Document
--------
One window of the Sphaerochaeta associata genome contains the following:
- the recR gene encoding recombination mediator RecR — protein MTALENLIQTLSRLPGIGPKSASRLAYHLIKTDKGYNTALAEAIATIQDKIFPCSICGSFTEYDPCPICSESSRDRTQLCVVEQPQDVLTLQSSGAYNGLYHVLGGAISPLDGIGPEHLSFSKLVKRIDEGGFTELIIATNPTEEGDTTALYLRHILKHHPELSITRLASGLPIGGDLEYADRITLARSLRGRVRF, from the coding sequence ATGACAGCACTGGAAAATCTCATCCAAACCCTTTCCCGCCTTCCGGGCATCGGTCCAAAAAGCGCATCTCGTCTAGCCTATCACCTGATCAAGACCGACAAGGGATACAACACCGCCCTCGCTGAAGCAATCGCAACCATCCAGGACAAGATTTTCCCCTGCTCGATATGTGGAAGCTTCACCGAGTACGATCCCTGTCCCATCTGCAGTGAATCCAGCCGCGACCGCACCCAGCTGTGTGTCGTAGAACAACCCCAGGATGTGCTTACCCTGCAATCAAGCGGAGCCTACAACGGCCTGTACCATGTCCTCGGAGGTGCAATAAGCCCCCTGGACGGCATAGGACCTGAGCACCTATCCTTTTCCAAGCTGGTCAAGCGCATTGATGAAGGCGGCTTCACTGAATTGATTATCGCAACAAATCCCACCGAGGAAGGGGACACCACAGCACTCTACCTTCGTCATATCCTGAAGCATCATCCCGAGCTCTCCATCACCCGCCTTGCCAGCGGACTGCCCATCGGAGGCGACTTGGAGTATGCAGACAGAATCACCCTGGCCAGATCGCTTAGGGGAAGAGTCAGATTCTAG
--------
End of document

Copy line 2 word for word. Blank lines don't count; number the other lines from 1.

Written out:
- the recR gene encoding recombination mediator RecR — protein MTALENLIQTLSRLPGIGPKSASRLAYHLIKTDKGYNTALAEAIATIQDKIFPCSICGSFTEYDPCPICSESSRDRTQLCVVEQPQDVLTLQSSGAYNGLYHVLGGAISPLDGIGPEHLSFSKLVKRIDEGGFTELIIATNPTEEGDTTALYLRHILKHHPELSITRLASGLPIGGDLEYADRITLARSLRGRVRF, from the coding sequence ATGACAGCACTGGAAAATCTCATCCAAACCCTTTCCCGCCTTCCGGGCATCGGTCCAAAAAGCGCATCTCGTCTAGCCTATCACCTGATCAAGACCGACAAGGGATACAACACCGCCCTCGCTGAAGCAATCGCAACCATCCAGGACAAGATTTTCCCCTGCTCGATATGTGGAAGCTTCACCGAGTACGATCCCTGTCCCATCTGCAGTGAATCCAGCCGCGACCGCACCCAGCTGTGTGTCGTAGAACAACCCCAGGATGTGCTTACCCTGCAATCAAGCGGAGCCTACAACGGCCTGTACCATGTCCTCGGAGGTGCAATAAGCCCCCTGGACGGCATAGGACCTGAGCACCTATCCTTTTCCAAGCTGGTCAAGCGCATTGATGAAGGCGGCTTCACTGAATTGATTATCGCAACAAATCCCACCGAGGAAGGGGACACCACAGCACTCTACCTTCGTCATATCCTGAAGCATCATCCCGAGCTCTCCATCACCCGCCTTGCCAGCGGACTGCCCATCGGAGGCGACTTGGAGTATGCAGACAGAATCACCCTGGCCAGATCGCTTAGGGGAAGAGTCAGATTCTAG